WEST PALM BEACH, Fla. — Greenberg
Traurig attorneys gave a Florida biotech firm bad legal advice that
precipitated a crisis atmosphere a decade ago and sent the company on
a downward financial spiral, an expert witness recently testified at
a legal-malpractice trial last week.
The case had webcast coverage provided
by Courtroom View Network.
“There’s real confusion here, and
it looks like it’s a rush to judgment,” David Bayless, a former
Securities Exchange Commission official who now handles white-collar
defense cases and securities litigation, told jurors.
witness for plaintiff Dyadic International, Bayless said that
Greenberg attorneys gave wide-ranging advice to the biotech company
in April 2007 that fell below the reasonable standard for corporate
The Dyadic board of directors decided at that time
to put its chief executive officer, Mark Emalfarb, on a temporary
leave of absence, halt the company’s trading on the American Stock
Exchange and issue a news release saying that its previous financial
statements were unreliable.
That was the company’s reaction to
anonymous emails received by Emalfarb that alleged the company’s
subsidiary in Hong Kong, Puridet, had engaged in financial fraud. The
company’s chief financial officer, Walter Moor, eventually
concluded Puridet was doing business in violation of local tax
After the trading halt in 2007, the Greenberg attorneys
should have focused the company on performing a forensic accounting
of what happened, Bayless said. The use of accounting techniques to
investigate potential embezzlement or fraud was required to get the
Stock Exchange to allow Dyadic to trade again, he said, but the
attorney’s actions in that area was subpar.
“Their conduct did
not focus on the key issue in the case,” Bayless said.
company should have better investigated the allegations in the emails
prior to taking drastic actions, such as the release of a news
release that seemed to assume the financial improprieties were real,
Bayless also pointed to what he said was the disparate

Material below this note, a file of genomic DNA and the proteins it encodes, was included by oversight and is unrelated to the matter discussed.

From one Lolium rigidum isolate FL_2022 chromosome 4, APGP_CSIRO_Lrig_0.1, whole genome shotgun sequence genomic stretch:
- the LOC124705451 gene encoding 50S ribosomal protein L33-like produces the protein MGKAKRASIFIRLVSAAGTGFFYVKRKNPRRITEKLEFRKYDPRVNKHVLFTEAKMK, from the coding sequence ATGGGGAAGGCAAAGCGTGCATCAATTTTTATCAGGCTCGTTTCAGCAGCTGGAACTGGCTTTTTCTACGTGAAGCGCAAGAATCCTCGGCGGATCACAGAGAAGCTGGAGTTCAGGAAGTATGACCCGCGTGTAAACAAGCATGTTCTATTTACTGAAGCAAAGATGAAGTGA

treatment given to Emalfarb and Moor. The Greenberg attorneys urged
the board to put Emalfarb on a leave of absence while the company
tried to identify the problems at Puridet, which at one point
provided about 40 percent of Dyadic’s revenues. In contrast, Moor
was eventually promoted to interim CEO.
The Securities and
Exchange Commission would have expected to see both Emalfarb and Moor
isolated from the investigation of Puridet, Bayless said.
the Greenberg attorneys had “put the cart before the horse” by
urging the disclosure of alleged financial improprieties prior to
proving them, the expert witness said, “That’s a good, apt
description of what’s happened here.”
Defense attorney Stuart
Singer tried to chip away at Bayless' credibility and independence by
asking him about the more than $680,000 he was paid for his work on
the case and pointing out that a partner in Bayless' law firm had
represented Emalfarb and a group of investors in lawsuits against
Dyadic in past years.
Singer said Bayless’ report in the Dyadic
case also seemed to find legal negligence at every turn, noting that
50 different instances of attorney negligence were alleged.
pointed to the nonprofit Public Company Accounting Oversight Board’s
guidance as backing up Greenberg’s advice to Dyadic. If financials
can’t be determined by a long investigation, then you can’t rely
on those statement, Singer said.
Moor, who was in Hong Kong in
April 2007 and consulted with Puridet employees, concluded that not
less than 30 percent of the Puridet receivables were from customers
who made transactions in violation of local laws, according to
documents presented by Singer.
Singer also quoted Stock Exchange
guidelines that said events that are likely to have a significant
effect on the price of securities should be disclosed immediately. In
turn, Bayless acknowledged that timely disclosure of such information
avoids the appearance of insider trading.
In addition, the defense
emphasized that Dyadic’s audit committee eventually agreed with
Moor that doing a forensic audit would be a waste of time due to
Puridet’s inadequate record-keeping and skimmed cash.